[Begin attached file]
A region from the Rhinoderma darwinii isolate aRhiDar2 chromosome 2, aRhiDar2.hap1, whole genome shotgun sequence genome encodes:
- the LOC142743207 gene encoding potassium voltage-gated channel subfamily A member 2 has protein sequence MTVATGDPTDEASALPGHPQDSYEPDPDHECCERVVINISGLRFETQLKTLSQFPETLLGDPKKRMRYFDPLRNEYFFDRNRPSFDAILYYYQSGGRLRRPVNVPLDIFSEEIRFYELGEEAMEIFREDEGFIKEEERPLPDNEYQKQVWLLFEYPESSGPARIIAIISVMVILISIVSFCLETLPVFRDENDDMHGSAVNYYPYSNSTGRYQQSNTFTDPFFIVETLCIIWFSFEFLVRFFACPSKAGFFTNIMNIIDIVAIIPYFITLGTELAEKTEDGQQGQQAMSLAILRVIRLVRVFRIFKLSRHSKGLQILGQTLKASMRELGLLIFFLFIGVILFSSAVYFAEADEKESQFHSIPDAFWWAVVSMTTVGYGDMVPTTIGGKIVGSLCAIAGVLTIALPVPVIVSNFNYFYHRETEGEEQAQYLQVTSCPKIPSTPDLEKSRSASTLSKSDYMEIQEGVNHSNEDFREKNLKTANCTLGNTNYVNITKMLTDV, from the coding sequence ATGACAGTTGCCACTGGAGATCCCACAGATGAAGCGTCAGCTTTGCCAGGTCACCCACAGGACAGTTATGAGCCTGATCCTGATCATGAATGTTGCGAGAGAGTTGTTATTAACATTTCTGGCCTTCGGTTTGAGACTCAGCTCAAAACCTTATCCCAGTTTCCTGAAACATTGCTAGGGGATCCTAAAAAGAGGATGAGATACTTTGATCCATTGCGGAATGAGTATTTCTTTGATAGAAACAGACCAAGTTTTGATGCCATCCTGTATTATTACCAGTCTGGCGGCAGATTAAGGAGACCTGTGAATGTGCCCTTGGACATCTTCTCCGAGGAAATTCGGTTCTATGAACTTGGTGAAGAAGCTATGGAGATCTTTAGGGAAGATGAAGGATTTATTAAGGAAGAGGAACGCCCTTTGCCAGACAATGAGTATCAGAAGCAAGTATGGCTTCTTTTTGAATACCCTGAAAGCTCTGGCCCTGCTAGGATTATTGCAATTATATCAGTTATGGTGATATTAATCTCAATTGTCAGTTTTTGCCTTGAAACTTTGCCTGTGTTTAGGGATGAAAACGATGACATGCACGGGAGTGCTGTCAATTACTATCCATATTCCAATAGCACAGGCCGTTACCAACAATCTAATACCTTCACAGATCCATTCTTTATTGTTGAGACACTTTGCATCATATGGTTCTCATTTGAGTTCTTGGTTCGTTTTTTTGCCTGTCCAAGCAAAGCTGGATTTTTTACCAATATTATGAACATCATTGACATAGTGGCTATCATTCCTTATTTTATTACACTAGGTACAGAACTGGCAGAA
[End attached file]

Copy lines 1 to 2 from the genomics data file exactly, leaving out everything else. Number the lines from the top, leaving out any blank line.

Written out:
A region from the Rhinoderma darwinii isolate aRhiDar2 chromosome 2, aRhiDar2.hap1, whole genome shotgun sequence genome encodes:
- the LOC142743207 gene encoding potassium voltage-gated channel subfamily A member 2 has protein sequence MTVATGDPTDEASALPGHPQDSYEPDPDHECCERVVINISGLRFETQLKTLSQFPETLLGDPKKRMRYFDPLRNEYFFDRNRPSFDAILYYYQSGGRLRRPVNVPLDIFSEEIRFYELGEEAMEIFREDEGFIKEEERPLPDNEYQKQVWLLFEYPESSGPARIIAIISVMVILISIVSFCLETLPVFRDENDDMHGSAVNYYPYSNSTGRYQQSNTFTDPFFIVETLCIIWFSFEFLVRFFACPSKAGFFTNIMNIIDIVAIIPYFITLGTELAEKTEDGQQGQQAMSLAILRVIRLVRVFRIFKLSRHSKGLQILGQTLKASMRELGLLIFFLFIGVILFSSAVYFAEADEKESQFHSIPDAFWWAVVSMTTVGYGDMVPTTIGGKIVGSLCAIAGVLTIALPVPVIVSNFNYFYHRETEGEEQAQYLQVTSCPKIPSTPDLEKSRSASTLSKSDYMEIQEGVNHSNEDFREKNLKTANCTLGNTNYVNITKMLTDV, from the coding sequence ATGACAGTTGCCACTGGAGATCCCACAGATGAAGCGTCAGCTTTGCCAGGTCACCCACAGGACAGTTATGAGCCTGATCCTGATCATGAATGTTGCGAGAGAGTTGTTATTAACATTTCTGGCCTTCGGTTTGAGACTCAGCTCAAAACCTTATCCCAGTTTCCTGAAACATTGCTAGGGGATCCTAAAAAGAGGATGAGATACTTTGATCCATTGCGGAATGAGTATTTCTTTGATAGAAACAGACCAAGTTTTGATGCCATCCTGTATTATTACCAGTCTGGCGGCAGATTAAGGAGACCTGTGAATGTGCCCTTGGACATCTTCTCCGAGGAAATTCGGTTCTATGAACTTGGTGAAGAAGCTATGGAGATCTTTAGGGAAGATGAAGGATTTATTAAGGAAGAGGAACGCCCTTTGCCAGACAATGAGTATCAGAAGCAAGTATGGCTTCTTTTTGAATACCCTGAAAGCTCTGGCCCTGCTAGGATTATTGCAATTATATCAGTTATGGTGATATTAATCTCAATTGTCAGTTTTTGCCTTGAAACTTTGCCTGTGTTTAGGGATGAAAACGATGACATGCACGGGAGTGCTGTCAATTACTATCCATATTCCAATAGCACAGGCCGTTACCAACAATCTAATACCTTCACAGATCCATTCTTTATTGTTGAGACACTTTGCATCATATGGTTCTCATTTGAGTTCTTGGTTCGTTTTTTTGCCTGTCCAAGCAAAGCTGGATTTTTTACCAATATTATGAACATCATTGACATAGTGGCTATCATTCCTTATTTTATTACACTAGGTACAGAACTGGCAGAA